Andy Coumbe gamely did the presenting honours without a female co-host, which would have made the prize giving ceremony a little bit easier for him as he had to park his script and handle opening envelopes and keep a cool head while smiling too. He came through as he always does, but next year’s show should benefit from two presenters, that’s my suggestion. There were song entries from Spain, UK, Mexico, Venezuela and Gibraltar. There was well designed electronic information text on the backdrop to make the stage presentation smart, current and a joy to behold with the excellent lighting and themed electronic backdrops for each song. Sound was impressive and maybe just a tad loud at first but of course a less than half full sports hall which is not a concert venue has to be taken into account.

The twelve songs were performed without a break and my notes remind me that the winning song ‘Si no estas aqui’ by Ruben Cardenas Castillo and Sara Familiar Ruiz (Spain) sung by Sara Varela crept up on me from nowhere. As many in the hall also thought, a UK entry called ‘Life’ sung by its composer Tony O’ Malley came in second place when it might have come in a clear first. Third placed song was by Monica Gomila and Latvian co composer Kaspars Ansons. ‘I wouldn’t change a thing’ was given a very good reaction when it was announced as third placed. The best interpreter trophy went to Argel Campos from Spain who sang ‘Es por Ti’ which I had placed in my notes as a candidate. The dark horse song for me was ‘El Ritual’ (Mexico) sung by Paulina Pargas. I also have to say that the Venezuelan entry ‘Devuelveme mi libertad’ sung by Jennifer Leon, who delivered a powerhouse vocal, was for me also a contender for a placing.

After the prize giving ceremony and interval we were entertained by TVE ‘Operecion Triunfo’ star ‘Chenoa’ who had an excellent band but was not really the big draw ‘universal’ kind of artist who might have sold more tickets. She gave it all without holding back, accounting for her various hits and engaged in chat with the audience, among which were various contingents of her Spanish fans, who clearly enjoyed her more than we did as they were more familiar with her catalogue. She gave us a short acoustic set with her guitarist Alfonso Sanz and showed a ‘Rockier’ side to her otherwise poppy pedigree. A pretty stunning performer who might benefit from being less ‘Rocky’ and more powerhouse vocalist to which she is eminently suited.

Wrapping it up – it was a good show overall and definately a notch up technically from last year. There were some continuity issues outside the control of Director Joe Cortes and his team who work hard to bring this iconic show home every year. Chairman of GISF Joe Carseni promised exciting changes for 2020 and as a music writer I welcome the drive and optimism that his team brings to the song festival each year. We can’t win them all but we have to keep trying to please and improve all the time. Those two boxes were happily ticked in my book this time.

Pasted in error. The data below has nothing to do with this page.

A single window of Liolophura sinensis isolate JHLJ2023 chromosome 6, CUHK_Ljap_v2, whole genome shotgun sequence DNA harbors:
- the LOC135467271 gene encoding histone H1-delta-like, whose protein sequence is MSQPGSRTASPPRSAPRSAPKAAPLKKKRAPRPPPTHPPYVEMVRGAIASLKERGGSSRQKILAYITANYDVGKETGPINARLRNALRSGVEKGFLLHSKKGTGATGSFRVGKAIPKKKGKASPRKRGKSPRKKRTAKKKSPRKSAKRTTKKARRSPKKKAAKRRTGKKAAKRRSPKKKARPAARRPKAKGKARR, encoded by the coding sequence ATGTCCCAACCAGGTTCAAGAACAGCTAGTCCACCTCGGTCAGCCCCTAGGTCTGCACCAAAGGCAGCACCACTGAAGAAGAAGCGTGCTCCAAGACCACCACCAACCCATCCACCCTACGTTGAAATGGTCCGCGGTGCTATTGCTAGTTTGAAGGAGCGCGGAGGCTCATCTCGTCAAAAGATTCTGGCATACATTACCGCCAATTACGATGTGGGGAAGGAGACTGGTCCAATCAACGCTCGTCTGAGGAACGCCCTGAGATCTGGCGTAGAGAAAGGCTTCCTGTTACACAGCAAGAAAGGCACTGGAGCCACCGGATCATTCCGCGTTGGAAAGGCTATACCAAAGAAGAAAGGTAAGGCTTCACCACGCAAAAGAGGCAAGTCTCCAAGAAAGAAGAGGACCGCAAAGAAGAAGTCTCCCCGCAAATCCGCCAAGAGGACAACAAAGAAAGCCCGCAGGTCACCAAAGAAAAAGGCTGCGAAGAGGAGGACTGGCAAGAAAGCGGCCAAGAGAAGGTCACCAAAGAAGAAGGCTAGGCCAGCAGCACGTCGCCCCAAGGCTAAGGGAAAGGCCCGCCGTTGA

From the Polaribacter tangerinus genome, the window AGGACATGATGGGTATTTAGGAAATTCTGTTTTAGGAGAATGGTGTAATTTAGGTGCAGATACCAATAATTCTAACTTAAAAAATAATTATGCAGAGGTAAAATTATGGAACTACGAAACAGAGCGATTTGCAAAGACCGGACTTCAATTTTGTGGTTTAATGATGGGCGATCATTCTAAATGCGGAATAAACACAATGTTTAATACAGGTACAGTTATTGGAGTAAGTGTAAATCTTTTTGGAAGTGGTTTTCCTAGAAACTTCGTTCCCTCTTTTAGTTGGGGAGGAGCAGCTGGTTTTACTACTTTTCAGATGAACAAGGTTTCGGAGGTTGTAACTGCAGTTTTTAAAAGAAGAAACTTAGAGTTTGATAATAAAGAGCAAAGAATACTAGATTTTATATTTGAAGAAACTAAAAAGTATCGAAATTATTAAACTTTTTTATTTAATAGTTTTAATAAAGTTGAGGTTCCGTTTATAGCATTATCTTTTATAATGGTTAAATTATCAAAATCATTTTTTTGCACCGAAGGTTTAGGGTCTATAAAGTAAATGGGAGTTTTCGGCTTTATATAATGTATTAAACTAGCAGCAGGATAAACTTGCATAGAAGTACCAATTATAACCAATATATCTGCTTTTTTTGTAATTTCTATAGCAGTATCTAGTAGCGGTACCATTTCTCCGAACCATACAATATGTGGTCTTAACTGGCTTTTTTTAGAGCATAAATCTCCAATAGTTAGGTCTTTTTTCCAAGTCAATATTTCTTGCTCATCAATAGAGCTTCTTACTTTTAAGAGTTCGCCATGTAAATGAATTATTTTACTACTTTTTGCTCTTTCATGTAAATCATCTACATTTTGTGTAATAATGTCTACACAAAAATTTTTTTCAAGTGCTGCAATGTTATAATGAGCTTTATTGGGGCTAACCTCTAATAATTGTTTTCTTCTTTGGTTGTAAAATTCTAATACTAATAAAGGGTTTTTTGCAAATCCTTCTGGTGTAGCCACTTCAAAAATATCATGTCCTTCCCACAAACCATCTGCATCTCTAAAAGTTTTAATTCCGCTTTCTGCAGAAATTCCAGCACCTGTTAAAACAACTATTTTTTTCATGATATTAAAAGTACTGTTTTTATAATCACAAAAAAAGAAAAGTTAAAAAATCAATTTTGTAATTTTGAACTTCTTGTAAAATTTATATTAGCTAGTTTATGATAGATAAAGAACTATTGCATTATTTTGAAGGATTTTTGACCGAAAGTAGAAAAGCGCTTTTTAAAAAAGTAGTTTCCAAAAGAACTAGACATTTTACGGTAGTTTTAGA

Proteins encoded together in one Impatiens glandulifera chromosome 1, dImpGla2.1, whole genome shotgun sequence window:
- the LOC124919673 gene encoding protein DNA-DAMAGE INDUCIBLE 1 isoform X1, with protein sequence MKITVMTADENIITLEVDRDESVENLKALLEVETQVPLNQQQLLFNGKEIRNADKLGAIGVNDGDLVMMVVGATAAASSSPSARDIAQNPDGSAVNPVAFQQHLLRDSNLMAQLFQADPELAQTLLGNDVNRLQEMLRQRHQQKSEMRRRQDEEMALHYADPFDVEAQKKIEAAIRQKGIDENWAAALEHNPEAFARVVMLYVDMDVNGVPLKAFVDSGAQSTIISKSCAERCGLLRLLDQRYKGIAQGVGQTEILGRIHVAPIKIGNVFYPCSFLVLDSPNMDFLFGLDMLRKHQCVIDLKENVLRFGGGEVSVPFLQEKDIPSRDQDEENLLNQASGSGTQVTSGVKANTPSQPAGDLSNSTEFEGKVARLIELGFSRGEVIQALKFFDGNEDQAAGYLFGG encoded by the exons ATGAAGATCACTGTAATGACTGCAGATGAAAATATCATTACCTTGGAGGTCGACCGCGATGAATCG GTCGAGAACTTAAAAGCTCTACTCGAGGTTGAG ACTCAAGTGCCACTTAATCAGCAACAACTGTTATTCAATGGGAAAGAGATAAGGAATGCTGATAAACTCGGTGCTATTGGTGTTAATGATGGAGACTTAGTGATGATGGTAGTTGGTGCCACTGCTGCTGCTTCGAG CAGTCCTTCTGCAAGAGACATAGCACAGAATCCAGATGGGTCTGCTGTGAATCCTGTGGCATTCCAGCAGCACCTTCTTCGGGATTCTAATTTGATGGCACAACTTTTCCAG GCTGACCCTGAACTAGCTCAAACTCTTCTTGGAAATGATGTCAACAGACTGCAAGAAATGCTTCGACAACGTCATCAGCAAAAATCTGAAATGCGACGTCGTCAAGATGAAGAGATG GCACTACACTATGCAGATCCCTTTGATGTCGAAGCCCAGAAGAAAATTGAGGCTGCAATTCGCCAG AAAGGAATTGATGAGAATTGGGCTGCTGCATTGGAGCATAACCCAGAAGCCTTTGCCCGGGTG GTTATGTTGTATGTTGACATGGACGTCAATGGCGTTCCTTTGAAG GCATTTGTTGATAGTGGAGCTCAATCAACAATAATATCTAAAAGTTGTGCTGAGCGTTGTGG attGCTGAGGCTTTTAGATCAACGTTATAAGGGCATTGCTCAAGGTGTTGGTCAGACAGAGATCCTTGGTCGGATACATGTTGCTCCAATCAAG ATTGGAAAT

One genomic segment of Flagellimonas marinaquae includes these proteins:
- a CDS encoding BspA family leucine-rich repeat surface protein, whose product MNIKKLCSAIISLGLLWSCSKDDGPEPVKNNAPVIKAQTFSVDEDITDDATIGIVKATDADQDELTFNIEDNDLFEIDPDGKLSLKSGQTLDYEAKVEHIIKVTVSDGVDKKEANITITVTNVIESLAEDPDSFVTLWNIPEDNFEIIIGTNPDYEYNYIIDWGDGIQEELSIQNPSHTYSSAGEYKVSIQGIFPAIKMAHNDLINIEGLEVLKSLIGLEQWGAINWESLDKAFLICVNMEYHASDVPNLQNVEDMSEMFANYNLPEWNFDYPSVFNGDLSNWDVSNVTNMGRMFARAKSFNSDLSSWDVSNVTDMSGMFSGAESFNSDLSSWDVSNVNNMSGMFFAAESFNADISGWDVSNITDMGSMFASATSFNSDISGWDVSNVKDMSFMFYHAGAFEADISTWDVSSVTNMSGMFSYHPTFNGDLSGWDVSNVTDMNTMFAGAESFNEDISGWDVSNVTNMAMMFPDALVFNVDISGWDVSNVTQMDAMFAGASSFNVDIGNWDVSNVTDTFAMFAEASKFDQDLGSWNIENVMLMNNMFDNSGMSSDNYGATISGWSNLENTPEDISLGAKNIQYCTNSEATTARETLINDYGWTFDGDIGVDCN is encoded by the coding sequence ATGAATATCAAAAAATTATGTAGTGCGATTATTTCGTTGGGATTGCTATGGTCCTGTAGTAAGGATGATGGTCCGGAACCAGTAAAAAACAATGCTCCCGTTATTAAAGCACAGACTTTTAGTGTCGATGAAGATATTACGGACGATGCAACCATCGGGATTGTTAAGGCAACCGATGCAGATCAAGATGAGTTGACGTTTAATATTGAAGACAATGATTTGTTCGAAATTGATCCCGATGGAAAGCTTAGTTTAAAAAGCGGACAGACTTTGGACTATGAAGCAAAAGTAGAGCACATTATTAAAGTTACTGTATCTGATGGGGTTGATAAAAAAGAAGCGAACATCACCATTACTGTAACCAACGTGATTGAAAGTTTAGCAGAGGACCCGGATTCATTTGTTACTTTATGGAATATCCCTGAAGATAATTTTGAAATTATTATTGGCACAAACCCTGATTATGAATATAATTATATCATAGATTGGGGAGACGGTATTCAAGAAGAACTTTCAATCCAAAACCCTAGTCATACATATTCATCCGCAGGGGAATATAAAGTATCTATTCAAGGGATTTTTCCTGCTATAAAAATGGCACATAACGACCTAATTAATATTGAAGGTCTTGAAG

Gibraltar Squadron Families Day

in Features/History Insight
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The Royal Navy Gibraltar Squadron (RNGS) recently lifted the lid on its day-to-day operations for close friends and family of those serving.

The Squadron Commanding Officer, Lt Cdr Kyle Walkley said: “We ask a lot of our people here, often working long hours in demanding conditions, but it can be easy to forget the partners and loved ones at home, so it is nice to be able to host them and talk to them about what we do”.

It has been a particularly busy patch for RNGS, which included an annual maintenance period for HMS Scimitar, the NatWest Island Games and a week of Operational Sea Training.

The afternoon included a gourmet BBQ and drinks alongside, children’s entertainment, a bouncy castle and rides in the adventurous training RHIBS.  The day was funded in part from the annual grant the Squadron receives from the Royal Navy and Royal Marines Charity, and a one off grant from SSAFA – The Armed Forces Charity.  

The event itself had been organised by Sgt John “Ronnie” Corbett and Leading Seaman (Supply Chain) James “DJ” Anderson.  The Commanding Officer paid credit to them: “I would like to extend a huge thanks to Sgt Corbett and LSC Anderson for the work they have put in to today and over the past few weeks.  Without them this event simply would not have taken place”.

It wasn’t all fun and games for some, however. The RNGS capability remained intact during the event with some squadron members maintaining operations on the water.